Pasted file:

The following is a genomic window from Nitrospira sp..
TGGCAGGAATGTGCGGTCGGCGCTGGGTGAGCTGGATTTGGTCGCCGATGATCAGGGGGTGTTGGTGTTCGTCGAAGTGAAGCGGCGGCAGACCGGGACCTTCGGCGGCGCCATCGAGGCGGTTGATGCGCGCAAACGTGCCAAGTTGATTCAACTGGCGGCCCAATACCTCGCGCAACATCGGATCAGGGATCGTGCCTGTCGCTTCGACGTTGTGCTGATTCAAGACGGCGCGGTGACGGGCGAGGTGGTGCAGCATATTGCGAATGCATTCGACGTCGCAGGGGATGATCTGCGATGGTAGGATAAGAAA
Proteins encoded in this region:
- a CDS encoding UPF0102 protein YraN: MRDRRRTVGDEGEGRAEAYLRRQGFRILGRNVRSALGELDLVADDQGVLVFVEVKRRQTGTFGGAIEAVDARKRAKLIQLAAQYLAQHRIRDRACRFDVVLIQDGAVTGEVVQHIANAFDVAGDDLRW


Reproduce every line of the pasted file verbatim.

The following is a genomic window from Nitrospira sp..
TGGCAGGAATGTGCGGTCGGCGCTGGGTGAGCTGGATTTGGTCGCCGATGATCAGGGGGTGTTGGTGTTCGTCGAAGTGAAGCGGCGGCAGACCGGGACCTTCGGCGGCGCCATCGAGGCGGTTGATGCGCGCAAACGTGCCAAGTTGATTCAACTGGCGGCCCAATACCTCGCGCAACATCGGATCAGGGATCGTGCCTGTCGCTTCGACGTTGTGCTGATTCAAGACGGCGCGGTGACGGGCGAGGTGGTGCAGCATATTGCGAATGCATTCGACGTCGCAGGGGATGATCTGCGATGGTAGGATAAGAAA
Proteins encoded in this region:
- a CDS encoding UPF0102 protein YraN: MRDRRRTVGDEGEGRAEAYLRRQGFRILGRNVRSALGELDLVADDQGVLVFVEVKRRQTGTFGGAIEAVDARKRAKLIQLAAQYLAQHRIRDRACRFDVVLIQDGAVTGEVVQHIANAFDVAGDDLRW